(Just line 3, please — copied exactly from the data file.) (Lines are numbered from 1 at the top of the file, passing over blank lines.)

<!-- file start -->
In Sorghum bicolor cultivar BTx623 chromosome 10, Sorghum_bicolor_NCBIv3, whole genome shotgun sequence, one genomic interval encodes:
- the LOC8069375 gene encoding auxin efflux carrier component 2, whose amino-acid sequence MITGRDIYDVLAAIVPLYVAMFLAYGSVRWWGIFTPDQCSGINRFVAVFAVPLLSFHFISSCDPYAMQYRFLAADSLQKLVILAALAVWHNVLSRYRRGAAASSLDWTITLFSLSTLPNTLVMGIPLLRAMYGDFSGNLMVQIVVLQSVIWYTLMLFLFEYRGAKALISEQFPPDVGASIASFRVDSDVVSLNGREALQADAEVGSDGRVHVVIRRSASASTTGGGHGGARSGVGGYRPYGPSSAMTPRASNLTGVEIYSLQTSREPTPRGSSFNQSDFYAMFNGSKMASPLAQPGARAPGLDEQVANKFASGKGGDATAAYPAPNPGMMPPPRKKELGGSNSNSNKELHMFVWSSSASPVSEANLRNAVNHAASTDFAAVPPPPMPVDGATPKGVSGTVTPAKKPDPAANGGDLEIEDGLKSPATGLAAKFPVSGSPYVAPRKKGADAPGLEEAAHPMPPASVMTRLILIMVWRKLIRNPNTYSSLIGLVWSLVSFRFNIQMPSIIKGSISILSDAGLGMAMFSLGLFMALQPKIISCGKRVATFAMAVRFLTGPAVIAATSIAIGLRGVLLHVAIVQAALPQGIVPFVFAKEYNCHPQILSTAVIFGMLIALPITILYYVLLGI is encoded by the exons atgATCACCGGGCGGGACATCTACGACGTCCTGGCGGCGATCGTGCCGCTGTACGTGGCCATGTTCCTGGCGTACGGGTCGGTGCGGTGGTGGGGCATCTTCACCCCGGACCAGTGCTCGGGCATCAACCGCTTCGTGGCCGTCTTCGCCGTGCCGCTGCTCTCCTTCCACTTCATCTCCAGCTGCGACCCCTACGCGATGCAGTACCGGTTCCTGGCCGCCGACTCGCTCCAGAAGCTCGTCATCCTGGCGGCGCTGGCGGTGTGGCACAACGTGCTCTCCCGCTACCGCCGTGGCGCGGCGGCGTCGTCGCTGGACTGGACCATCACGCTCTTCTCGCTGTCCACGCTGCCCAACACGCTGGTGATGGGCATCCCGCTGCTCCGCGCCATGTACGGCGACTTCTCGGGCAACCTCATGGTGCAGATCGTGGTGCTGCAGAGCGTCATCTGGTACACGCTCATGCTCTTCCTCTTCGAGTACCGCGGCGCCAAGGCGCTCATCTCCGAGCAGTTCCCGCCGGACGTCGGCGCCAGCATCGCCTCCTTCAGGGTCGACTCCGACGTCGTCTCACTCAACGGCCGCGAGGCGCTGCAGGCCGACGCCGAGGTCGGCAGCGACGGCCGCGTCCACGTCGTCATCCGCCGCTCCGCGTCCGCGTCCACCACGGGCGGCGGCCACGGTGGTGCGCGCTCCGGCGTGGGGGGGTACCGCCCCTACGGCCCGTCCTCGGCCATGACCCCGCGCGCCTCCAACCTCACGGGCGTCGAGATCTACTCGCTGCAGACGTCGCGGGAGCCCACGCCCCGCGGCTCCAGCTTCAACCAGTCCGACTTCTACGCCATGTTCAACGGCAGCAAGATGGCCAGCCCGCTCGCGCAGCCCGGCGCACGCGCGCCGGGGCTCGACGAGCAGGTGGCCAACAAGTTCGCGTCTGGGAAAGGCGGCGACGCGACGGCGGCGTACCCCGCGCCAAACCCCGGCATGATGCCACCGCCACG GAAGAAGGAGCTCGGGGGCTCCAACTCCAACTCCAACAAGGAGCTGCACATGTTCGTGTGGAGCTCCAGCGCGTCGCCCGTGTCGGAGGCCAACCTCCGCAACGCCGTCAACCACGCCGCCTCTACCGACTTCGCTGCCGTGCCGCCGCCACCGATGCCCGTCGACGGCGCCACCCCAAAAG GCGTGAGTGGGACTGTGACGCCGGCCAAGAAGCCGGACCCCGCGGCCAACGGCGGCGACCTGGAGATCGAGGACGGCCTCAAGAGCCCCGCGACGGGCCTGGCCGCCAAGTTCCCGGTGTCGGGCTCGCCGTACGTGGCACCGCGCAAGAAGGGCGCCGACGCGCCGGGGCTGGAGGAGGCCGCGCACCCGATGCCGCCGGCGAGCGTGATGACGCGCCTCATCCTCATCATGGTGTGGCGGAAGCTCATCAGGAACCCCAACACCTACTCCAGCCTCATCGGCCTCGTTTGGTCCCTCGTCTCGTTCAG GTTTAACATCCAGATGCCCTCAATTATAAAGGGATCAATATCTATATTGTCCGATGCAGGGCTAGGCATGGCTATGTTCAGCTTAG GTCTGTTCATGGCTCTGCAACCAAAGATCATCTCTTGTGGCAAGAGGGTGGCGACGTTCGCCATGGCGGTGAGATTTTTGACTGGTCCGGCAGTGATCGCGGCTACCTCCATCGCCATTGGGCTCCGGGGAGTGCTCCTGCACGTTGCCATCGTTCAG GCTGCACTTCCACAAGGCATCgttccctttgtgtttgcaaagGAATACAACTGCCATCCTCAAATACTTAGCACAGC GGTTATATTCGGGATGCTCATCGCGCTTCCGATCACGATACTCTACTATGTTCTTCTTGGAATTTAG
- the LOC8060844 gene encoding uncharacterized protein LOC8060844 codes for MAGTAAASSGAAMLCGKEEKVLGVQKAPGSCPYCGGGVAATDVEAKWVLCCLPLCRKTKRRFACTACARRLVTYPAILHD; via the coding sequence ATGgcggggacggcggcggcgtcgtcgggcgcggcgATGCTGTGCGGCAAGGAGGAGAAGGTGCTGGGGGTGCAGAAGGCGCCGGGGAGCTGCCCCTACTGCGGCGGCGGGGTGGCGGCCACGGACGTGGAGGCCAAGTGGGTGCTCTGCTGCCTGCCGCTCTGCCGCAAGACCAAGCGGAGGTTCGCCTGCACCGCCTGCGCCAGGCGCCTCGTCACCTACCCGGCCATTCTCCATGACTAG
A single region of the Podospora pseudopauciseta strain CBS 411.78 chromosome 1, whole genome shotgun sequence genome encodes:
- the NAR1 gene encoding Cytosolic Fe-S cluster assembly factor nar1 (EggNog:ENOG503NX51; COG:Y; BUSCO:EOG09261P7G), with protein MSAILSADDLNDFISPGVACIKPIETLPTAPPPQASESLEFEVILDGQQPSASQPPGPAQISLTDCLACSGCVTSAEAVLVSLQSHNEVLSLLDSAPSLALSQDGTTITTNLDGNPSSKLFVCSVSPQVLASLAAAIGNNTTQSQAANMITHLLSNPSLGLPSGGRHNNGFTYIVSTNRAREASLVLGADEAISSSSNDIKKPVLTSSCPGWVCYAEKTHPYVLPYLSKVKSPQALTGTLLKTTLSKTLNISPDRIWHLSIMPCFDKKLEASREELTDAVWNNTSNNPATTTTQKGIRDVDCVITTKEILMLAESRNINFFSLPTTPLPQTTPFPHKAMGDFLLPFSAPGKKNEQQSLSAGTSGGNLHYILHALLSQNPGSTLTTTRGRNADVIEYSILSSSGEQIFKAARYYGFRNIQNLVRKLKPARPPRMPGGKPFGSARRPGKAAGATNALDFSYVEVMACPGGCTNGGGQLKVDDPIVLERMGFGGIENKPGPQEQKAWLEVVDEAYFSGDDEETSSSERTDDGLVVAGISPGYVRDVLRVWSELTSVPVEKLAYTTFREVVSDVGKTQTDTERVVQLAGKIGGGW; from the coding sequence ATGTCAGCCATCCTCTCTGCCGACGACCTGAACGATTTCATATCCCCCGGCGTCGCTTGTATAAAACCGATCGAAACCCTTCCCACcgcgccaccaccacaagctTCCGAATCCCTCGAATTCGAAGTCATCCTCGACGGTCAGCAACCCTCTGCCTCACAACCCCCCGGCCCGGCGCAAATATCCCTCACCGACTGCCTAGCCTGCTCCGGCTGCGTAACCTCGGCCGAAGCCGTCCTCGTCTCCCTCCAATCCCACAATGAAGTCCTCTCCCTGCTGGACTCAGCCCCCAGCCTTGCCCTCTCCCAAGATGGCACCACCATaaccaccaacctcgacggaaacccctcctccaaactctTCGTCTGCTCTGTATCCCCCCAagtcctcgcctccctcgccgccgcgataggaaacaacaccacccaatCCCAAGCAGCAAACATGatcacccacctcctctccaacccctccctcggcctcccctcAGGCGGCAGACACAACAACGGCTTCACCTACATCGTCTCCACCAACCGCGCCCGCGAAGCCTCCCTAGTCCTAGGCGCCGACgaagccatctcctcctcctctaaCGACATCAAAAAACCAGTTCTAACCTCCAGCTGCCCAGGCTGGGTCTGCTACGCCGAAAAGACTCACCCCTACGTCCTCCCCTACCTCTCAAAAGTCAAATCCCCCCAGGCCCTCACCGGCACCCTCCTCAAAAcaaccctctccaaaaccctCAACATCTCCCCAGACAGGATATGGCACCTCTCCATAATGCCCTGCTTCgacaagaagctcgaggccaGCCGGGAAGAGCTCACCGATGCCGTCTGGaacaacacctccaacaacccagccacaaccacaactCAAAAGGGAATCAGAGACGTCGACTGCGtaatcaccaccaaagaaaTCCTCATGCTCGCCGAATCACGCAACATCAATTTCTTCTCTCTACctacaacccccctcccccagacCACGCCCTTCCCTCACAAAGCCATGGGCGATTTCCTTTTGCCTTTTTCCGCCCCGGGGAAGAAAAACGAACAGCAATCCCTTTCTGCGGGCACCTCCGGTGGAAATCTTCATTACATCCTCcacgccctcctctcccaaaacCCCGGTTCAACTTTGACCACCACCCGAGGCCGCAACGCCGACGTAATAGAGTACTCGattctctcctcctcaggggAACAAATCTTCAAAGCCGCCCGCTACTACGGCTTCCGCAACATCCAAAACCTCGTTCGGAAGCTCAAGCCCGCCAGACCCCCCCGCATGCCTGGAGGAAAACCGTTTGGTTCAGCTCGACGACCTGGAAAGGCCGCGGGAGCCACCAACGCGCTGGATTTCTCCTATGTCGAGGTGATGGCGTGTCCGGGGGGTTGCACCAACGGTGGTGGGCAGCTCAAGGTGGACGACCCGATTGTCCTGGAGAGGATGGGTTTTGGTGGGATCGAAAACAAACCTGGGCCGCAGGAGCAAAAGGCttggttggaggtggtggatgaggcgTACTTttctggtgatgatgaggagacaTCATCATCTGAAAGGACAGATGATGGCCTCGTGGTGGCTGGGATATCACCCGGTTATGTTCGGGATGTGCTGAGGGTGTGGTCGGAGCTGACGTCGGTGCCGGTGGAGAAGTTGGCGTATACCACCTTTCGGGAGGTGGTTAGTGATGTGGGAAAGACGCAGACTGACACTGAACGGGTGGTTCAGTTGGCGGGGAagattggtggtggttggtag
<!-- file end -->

- the LOC8060844 gene encoding uncharacterized protein LOC8060844 codes for MAGTAAASSGAAMLCGKEEKVLGVQKAPGSCPYCGGGVAATDVEAKWVLCCLPLCRKTKRRFACTACARRLVTYPAILHD; via the coding sequence ATGgcggggacggcggcggcgtcgtcgggcgcggcgATGCTGTGCGGCAAGGAGGAGAAGGTGCTGGGGGTGCAGAAGGCGCCGGGGAGCTGCCCCTACTGCGGCGGCGGGGTGGCGGCCACGGACGTGGAGGCCAAGTGGGTGCTCTGCTGCCTGCCGCTCTGCCGCAAGACCAAGCGGAGGTTCGCCTGCACCGCCTGCGCCAGGCGCCTCGTCACCTACCCGGCCATTCTCCATGACTAG